Two very different buyers are likely to be attracted to the Kia Soul as used car.
If you’re young and trendy you might like to get one in a bright colour with added customisation.
If you’re a member of the sex-drugs-and-rock n’ roll generation but now have a ‘7’ in front of your age you might like to get a Soul in a bright colour with some added customisation!
Yep! Two different groups both looking for the same thing. Love it!
Kia Soul has large, comfortable seats at just the right height for ease of access another factor that appeals to those whose knees are now on the creaky side. It has a high driving position and there’s good visibility all round with narrow pillars that minimise areas of you can’t see.
Four adults can travel in reasonable comfort thanks excellent head space. Legroom in the rear isn’t too bad but tall folks may have to comprise.
A fifth occupant will need to be on the slim side to get comfortable back there.
The boot is on the small but the rear seatbacks can be lowered to significantly increase room.
February 2014 launched the second generation. Its shape was toned down a little, but there’s still no doubt it’s not a mainstream design. The tailgate is wider than in gen-one and gives easier access to the load area.
A new generation as recently been launched overseas but may not be imported to Oz as sales have never been good here.
Originally Kia Soul came with the choice of a 1.6-litre petrol engine and a turbo-diesel with the same capacity. Both with a five-speed manual or four-speed auto.
In 2011 a 2.0-litre petrol with a six-speed automatic was added to the range. That auto was also offered in the diesel.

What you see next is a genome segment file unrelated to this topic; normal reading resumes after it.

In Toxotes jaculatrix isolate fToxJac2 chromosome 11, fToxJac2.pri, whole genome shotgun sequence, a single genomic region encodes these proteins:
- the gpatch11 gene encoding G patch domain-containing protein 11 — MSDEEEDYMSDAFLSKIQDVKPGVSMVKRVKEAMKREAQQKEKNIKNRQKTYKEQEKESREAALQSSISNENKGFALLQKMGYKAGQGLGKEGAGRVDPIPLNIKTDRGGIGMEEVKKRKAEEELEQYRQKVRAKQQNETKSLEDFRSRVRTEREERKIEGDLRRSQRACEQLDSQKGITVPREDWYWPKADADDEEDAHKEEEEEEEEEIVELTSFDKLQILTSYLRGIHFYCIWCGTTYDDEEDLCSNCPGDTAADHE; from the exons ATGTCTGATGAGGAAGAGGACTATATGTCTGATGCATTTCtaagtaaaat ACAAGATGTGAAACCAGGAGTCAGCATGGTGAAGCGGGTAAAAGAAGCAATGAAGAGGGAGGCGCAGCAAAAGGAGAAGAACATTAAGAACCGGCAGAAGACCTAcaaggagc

Diesels in small cars don’t appeal to Aussies so the new 2014 Soul’s range was trimmed to 2.0-litre petrol only, with six forward ratios on both manuals and automatics.
All Kia vehicles for quite a few years now have Australian input in their suspension and steering, with the gen-two Kia Souls getting even more changes than the original. It certainly doesn’t have sporty performance but it is safe and competent.
South Korean vehicle have an excellent reputation for quality and reliability. Kia was significantly increased its number of dealers in Australia as sales rapidly increased. There’s the usual high concentration in major metropolitan areas, but quite a few country cities have joined the group.
Other than their unusual shape Kia Souls are a simple, routine design under the skin and good home mechanics can do a fair bit of the work themselves. Have all safety related work done by professionals.
We have heard of no major problems with parts availability and prices are generally reasonable.
It pays to shop around for insurance. Keep in mind that maintaining a long relationship with one company may provide benefits if there’s a marginal case for a claim sometime in the future.
WHAT TO LOOK FOR
Diesel engines won’t start as quickly as petrol ones, but if one seems too slow have it checked out by a mechanic.
During your test drive check for diesel smoke from the exhaust when accelerating hard. A few seconds is probably okay, any longer is not.
Gear shifts in the manual should be smooth and easy. As the gearbox wears the shift down into second gear is often the first one to play up. Try a few fast downchanges during your test drive.
The automatic should be smooth in its changes, not shift gears unnecessarily, or hold onto them for too long.
As with any car used to cart kids the Soul can be damaged in the interior through rough use. Check all areas, with particular attention to the plastic and paint as their quality was built down to a price. Not a criticism, this is a low-cost car.
Take a close look at the body for signs of customising decals having been removed.
Crash repairs can cause ripples in the body panels – look at them end-on in good light. Also check for overspray on non-painted areas like the glass and badges.
Budget on spending from $2000 to $4000 for a 2009 Kia Soul; $4000 to $7000 for a 2011 Soul +; $6000 to $10,000 for a 2013 Soul + or a 2014 Si; $8000 to $13,000 for a Si; $10,000 to $15,000 for a 2017 Si; and $12,000 to $17,000 for a 2020 Si.
CAR BUYING TIP
See aforementioned warnings about previous owners who had sex, drugs and rock n’ on their minds.
RECALLS: To browse recalls on all vehicles go to the ACCC at: www.productsafety.gov.au/products/transport/cars/